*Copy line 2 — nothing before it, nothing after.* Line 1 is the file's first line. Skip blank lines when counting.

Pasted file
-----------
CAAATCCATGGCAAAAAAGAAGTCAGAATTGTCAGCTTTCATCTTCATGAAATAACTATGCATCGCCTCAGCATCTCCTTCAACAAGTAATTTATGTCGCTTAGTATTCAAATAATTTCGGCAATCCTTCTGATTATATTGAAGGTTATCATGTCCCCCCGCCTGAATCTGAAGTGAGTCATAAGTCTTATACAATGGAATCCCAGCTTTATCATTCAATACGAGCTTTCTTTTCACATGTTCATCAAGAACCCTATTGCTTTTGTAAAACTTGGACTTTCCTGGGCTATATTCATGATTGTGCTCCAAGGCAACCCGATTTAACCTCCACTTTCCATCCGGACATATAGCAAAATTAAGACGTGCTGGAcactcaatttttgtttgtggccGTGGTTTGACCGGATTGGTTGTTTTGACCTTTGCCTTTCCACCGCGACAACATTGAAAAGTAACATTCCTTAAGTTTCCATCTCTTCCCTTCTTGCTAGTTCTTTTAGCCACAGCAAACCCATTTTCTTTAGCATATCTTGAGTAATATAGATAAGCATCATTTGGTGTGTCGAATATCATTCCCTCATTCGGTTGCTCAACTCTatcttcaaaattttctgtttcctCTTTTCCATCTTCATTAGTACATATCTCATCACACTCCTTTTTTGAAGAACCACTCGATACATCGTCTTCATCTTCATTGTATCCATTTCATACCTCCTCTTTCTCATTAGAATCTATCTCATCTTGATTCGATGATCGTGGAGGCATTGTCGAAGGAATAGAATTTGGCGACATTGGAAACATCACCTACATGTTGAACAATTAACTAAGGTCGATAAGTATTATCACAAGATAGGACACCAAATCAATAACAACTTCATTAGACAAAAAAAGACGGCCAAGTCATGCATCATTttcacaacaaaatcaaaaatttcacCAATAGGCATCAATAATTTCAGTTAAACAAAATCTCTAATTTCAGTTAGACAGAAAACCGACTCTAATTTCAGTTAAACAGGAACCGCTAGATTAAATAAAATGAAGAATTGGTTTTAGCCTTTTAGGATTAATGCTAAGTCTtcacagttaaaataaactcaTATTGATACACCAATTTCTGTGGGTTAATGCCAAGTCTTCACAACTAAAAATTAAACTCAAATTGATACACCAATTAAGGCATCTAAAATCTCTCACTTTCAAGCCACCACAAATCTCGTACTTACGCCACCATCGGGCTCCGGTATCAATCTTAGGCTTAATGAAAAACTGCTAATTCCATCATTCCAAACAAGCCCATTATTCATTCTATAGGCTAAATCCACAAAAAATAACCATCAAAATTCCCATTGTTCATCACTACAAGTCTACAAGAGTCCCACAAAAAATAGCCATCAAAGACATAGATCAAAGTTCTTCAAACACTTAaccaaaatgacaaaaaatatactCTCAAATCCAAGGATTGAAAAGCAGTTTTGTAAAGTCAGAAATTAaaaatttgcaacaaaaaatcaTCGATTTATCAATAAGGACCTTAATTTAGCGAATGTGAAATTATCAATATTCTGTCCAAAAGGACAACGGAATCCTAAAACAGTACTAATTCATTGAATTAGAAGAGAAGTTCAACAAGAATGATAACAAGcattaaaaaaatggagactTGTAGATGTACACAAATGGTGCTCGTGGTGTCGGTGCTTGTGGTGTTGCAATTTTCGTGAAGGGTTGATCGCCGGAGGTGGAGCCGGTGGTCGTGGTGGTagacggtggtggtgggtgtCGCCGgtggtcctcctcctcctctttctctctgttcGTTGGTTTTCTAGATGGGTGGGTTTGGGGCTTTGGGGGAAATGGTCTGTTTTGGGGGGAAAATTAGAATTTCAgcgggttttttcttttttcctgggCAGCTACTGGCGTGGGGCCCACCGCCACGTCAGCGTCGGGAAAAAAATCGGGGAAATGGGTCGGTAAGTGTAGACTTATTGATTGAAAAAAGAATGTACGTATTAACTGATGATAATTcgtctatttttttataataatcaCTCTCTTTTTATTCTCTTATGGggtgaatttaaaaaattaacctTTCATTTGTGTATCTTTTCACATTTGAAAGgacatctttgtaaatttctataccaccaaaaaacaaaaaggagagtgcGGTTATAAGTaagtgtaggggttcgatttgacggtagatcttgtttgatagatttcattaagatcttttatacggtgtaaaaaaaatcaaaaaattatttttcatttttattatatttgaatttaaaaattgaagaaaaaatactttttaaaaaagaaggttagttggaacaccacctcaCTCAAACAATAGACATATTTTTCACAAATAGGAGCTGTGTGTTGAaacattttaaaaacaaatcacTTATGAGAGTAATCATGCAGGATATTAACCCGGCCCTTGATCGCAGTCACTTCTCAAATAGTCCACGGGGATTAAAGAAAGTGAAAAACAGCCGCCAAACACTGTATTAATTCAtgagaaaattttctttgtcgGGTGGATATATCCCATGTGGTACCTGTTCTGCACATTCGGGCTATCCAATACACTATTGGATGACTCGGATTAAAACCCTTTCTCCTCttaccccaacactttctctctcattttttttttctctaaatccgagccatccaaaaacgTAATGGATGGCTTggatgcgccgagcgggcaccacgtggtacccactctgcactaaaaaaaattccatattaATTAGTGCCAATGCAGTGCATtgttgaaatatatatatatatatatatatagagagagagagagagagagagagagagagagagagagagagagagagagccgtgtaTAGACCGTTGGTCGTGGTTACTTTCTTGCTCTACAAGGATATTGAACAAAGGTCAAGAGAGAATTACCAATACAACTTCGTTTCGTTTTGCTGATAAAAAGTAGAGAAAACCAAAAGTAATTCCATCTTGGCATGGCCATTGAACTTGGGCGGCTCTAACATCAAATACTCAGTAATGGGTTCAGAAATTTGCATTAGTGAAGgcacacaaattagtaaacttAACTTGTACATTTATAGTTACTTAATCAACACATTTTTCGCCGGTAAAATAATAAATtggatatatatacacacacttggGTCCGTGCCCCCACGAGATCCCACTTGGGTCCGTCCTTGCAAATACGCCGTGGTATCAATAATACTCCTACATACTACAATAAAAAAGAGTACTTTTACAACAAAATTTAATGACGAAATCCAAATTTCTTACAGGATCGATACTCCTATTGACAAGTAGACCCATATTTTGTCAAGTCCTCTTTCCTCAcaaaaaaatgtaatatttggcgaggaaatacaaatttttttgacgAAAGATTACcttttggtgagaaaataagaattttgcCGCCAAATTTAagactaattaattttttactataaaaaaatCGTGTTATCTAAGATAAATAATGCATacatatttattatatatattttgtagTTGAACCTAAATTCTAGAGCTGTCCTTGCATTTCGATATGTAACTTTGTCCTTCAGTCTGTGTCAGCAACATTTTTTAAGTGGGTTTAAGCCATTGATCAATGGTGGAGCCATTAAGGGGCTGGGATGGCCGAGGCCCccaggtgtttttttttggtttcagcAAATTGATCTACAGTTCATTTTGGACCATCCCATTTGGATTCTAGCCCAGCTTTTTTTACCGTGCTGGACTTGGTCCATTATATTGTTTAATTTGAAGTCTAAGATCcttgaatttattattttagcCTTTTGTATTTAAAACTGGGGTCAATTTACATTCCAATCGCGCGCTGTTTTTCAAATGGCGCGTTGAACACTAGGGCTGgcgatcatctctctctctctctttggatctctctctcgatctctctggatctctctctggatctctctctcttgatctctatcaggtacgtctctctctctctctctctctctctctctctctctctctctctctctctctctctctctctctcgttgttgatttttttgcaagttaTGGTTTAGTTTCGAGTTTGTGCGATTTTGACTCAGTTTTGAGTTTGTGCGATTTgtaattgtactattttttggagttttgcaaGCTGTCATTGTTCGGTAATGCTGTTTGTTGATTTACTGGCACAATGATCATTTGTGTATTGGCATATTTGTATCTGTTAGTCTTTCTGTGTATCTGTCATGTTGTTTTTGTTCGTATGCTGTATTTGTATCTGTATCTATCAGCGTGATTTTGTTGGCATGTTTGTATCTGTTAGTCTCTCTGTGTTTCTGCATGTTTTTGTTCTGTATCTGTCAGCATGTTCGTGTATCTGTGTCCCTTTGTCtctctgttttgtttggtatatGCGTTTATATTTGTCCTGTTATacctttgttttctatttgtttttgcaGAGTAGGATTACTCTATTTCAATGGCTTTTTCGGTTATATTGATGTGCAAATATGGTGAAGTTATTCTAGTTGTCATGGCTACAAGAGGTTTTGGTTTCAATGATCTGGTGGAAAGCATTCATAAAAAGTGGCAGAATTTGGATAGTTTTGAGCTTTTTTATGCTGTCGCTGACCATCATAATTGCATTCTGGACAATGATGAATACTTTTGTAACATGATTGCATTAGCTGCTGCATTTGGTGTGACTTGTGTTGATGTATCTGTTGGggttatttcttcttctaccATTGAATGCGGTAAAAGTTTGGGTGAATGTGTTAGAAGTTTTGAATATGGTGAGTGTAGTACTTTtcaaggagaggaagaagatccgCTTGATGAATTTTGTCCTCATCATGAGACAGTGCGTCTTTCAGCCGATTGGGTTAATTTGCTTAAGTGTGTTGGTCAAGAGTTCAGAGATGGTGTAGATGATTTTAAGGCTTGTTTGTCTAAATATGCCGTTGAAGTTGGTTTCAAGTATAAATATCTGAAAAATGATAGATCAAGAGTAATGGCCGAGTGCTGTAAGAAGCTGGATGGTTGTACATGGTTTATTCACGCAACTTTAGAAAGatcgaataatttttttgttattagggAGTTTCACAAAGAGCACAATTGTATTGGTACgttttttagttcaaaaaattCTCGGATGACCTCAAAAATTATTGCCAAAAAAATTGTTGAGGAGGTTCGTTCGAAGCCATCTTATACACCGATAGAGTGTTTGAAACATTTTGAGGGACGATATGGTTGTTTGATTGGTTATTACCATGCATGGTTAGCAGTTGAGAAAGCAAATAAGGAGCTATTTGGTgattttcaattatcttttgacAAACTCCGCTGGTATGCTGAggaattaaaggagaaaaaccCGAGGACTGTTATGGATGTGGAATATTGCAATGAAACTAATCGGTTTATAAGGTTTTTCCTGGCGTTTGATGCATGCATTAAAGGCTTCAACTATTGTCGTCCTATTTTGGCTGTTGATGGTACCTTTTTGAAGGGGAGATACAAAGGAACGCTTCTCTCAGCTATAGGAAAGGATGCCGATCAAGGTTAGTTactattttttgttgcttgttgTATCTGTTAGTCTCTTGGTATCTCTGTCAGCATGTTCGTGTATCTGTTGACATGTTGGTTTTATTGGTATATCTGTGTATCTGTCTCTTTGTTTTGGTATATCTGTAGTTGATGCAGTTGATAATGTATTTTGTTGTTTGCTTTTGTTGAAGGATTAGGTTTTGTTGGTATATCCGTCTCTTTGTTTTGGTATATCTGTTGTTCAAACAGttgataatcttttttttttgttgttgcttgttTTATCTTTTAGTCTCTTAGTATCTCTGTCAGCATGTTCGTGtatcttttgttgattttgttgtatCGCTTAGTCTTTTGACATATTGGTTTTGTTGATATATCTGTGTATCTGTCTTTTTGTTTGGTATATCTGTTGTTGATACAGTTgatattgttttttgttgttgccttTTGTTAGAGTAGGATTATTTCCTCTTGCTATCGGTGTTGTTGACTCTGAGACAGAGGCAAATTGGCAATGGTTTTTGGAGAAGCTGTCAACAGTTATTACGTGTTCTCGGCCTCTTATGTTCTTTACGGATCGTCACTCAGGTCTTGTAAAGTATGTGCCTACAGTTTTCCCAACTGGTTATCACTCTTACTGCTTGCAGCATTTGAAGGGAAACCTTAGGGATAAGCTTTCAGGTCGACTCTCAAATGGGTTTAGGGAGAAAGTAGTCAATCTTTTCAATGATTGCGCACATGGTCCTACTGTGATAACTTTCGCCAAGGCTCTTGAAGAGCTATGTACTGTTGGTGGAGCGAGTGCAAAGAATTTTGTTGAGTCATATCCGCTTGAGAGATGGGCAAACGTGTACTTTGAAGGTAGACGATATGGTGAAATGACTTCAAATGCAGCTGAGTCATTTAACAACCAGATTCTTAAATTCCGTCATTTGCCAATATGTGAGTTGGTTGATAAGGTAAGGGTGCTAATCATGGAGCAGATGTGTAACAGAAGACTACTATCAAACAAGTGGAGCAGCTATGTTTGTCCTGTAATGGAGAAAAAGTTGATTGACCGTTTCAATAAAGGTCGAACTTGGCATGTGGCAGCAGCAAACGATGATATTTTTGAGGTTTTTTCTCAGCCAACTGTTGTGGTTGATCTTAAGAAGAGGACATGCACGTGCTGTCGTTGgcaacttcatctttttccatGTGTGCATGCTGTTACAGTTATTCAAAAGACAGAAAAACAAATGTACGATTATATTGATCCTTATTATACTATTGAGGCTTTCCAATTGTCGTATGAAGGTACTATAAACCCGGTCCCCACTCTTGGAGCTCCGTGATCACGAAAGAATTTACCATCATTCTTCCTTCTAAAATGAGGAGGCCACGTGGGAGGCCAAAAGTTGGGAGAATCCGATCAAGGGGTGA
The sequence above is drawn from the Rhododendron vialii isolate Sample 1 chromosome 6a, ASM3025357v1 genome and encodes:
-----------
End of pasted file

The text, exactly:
The sequence above is drawn from the Rhododendron vialii isolate Sample 1 chromosome 6a, ASM3025357v1 genome and encodes: